Pile by the Bed reviews and recommends Ritual of Fire, the third book in DV Bishop’s engaging historical crime series set in Renaissance Florence.
Pile by the Bed reviews and recommends Birnam Wood by Booker Prize winning New Zealand author Eleanor Catton a deep, satiric and insightful exploration of power, idealism and environmentalism.
Pile by the Bed reviews Dark Deeds Down Under a collection of Australian and New Zealand crime fiction short stories edited by Craig Sisterson and featuring some big names on the genre along side newer voices.
Pile by the Bed reviews Better the Blood the debut fiction novel by screenwriter and true crime author Michael Bennett dealing directlt with the ongoing impacts of New Zealand’s violent colonial past.
Pile by the Bed reviews Paper Cage by Tom Baragwanath, debut New Zealand crime fiction that deals with the legacy of colonialism through the eyes of a unique protagonist.
Pile by the Bed reviews The Wrong Woman by JP Pomare, a well placed, well plotted twisty stand-alone thriller.
Pile by the Bed reviews Remember Me by Charity Norman a New Zealand set mystery wrapped around a family drama.
Pile by the Bed reviews Our Violent Ends by Chloe Gong, conclusion to her 1920s Shanghai set, Shakespeare inspired These Violent Delights.
Pile byt the Bed reviews A Good Winter by Gigi Fenster – “a derk descent into a troubled mind” and winner of the 2020 Michael Gifkins Prize.
Pile by the Bed reviews Chloe Gong’s fantasy debut These Violent Delights – a riff on Romeo and Juliet set in an alternative 1920s Shanghai.
Pile by the Bed reviews The Devils You Know the new ex-special forces lone-gun hero thriller from New Zealand author Ben Sanders
Pile by the Bed reviews The Secrets of Strangers by Charity Norman a character-based thriller based around a London cafe siege.
A few years ago, Adam Christopher had a fantastic idea based on a dare from a long dead author. Raymond Chandler, one of the greats of noir fiction derided science fiction. Out of his comment “they pay brisk money for this?” came Christopher’s short story Brisk Money, which itself morphed into the science fiction noir detective mashup novel Made to Kill. Made to Kill was set in the 1950s and centred on Ray Electromatic, the last robot in America, plying his trade as a private detective, only not. Ray’s handler, a computer called Ada, had reasoned logically that assassinations paid more money and so while Ray’s cover was as a detective his day job was an efficient killer. Killing is My Business is a the second in a projected trilogy about Ray Electromatic. Early on, Ray’s first couple of hits go wrong, the first through apparent suicide and the second because his target has done a runner. So Ray takes on another job, getting close to a mafia boss in order to find out his secrets before killing him. There is lot of set up here and then a huge leap of faith that the mafia boss would take Ray…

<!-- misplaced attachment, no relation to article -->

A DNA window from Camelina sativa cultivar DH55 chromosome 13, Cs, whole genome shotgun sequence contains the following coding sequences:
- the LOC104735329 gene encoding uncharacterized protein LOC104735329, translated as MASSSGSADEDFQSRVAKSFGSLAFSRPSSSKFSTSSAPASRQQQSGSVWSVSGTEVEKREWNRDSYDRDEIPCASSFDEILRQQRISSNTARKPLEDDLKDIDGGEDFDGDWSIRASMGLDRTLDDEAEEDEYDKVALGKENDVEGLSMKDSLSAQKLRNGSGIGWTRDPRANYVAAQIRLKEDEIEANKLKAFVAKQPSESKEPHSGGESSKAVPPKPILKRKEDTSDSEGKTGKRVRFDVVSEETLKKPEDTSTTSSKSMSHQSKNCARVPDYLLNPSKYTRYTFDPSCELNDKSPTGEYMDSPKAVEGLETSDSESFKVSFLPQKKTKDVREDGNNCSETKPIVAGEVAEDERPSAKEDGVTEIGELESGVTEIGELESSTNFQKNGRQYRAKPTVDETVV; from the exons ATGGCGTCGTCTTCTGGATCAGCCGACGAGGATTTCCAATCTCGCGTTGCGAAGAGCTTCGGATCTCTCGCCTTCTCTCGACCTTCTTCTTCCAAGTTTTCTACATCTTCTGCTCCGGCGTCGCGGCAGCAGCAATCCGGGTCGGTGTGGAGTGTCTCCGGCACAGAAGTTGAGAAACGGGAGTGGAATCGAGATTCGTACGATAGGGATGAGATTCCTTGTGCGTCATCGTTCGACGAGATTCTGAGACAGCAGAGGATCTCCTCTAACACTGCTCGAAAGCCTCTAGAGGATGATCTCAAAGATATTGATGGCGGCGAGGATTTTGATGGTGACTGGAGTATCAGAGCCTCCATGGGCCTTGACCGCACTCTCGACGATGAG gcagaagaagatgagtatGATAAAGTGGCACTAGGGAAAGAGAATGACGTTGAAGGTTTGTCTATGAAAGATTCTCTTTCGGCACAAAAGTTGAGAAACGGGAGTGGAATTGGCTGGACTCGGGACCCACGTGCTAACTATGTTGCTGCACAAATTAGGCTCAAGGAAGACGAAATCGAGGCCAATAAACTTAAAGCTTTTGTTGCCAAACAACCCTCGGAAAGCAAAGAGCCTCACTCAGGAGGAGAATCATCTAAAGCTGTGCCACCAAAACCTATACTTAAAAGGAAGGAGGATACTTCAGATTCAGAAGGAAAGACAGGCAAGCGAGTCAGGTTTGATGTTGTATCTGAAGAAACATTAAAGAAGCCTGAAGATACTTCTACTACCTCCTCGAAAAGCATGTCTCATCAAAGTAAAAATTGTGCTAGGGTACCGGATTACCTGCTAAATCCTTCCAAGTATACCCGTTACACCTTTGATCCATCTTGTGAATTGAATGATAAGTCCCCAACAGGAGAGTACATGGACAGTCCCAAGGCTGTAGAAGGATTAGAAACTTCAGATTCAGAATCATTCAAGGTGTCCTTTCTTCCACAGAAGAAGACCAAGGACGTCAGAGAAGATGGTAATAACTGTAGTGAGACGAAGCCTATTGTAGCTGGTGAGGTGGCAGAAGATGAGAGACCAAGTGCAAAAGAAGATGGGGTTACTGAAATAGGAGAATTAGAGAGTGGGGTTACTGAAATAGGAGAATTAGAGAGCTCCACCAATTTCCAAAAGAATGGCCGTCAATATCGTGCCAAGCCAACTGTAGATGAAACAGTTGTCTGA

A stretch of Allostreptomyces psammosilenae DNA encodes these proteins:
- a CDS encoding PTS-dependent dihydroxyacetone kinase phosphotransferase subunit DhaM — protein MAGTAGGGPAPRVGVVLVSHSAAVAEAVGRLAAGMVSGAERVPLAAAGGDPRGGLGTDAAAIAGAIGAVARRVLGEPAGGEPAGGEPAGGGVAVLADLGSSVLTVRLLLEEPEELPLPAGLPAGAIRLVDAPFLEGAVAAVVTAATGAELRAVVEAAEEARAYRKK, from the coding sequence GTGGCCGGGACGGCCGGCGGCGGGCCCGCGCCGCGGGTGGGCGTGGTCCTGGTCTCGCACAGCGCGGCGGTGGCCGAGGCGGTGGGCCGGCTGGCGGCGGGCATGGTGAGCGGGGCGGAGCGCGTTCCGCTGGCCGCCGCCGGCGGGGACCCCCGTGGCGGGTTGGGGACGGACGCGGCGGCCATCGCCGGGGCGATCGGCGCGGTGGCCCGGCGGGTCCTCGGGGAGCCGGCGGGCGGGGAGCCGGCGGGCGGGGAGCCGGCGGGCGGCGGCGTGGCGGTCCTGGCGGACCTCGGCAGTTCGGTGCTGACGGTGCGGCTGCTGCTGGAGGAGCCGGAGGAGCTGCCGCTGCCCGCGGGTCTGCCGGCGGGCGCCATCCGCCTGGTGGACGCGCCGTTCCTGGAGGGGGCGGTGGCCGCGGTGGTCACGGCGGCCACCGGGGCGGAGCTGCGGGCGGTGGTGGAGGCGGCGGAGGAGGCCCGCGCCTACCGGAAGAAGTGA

Ben Sanders is a New Zealander but you would not know it from his all American gun-fest that is the Marshall Grade series. These books steeped in the American super hard-boiled tradition, usually anchored by a violently proficient loner, popularised by authors like Lee Child. Marshall’s Law opens months after the events in American Blood. There is still a contract out on Marshall, Sander’s Jack Reacher style loner and former cop who went into witness protection after an undercover operation gone wrong. Unable to find him, they go after his US Marshal contact Lucas Cohen in Santa Fe. Cohen survives a kidnapping attempt and alerts Marshall who then leaves his hiding spot in LA to travel to the East Coast to try and get some information. For no real reason, Cohen also heads to New York with a view to helping Marshall out. Meanwhile, a violent crime boss called Dexter Vine is looking to capture or kill Marshall for the bounty which he needs to pay off debts to a bigger crime boss. Much of the narrative focusses on the cat and mouse games between Vine’s goons and Marshall with Cohen providing some related back-up as he puts things together….
LA, 1965, a beautiful female movie star walks into a seedy detective’s office and makes him an offer he can’t refuse. Only the detective is a robot. One of the greatest exponents of pulp genre noir detective fiction, Raymond Chandler, reputedly turned his nose up at one of the other popular pulp genres of the time – science fiction. The two trod very different paths – one on the seedy side of reality with hard drinking, smoking, wise talking gumshoes and the other full of chrome flying saucers, ray guns and bug eyed aliens. But even at the time there was a little crossover, Isaac Asimov’s Caves of Steel and its sequels featured a robot detective, although one constrained from violence by Asimov’s Laws of Robotics. Made to Kill, a perfect mash-up of noir detective fiction and raygun gothic scifi, came out of a question to New Zealand author Adam Christopher about a novel he would like to find. Knowing of Chandler’s dislike of science-fiction, he imagined a science fiction book written by Chandler. But not content with imagining this chimera, he went out and wrote it, first as the short story “Brisk Money” (which can be found here) and…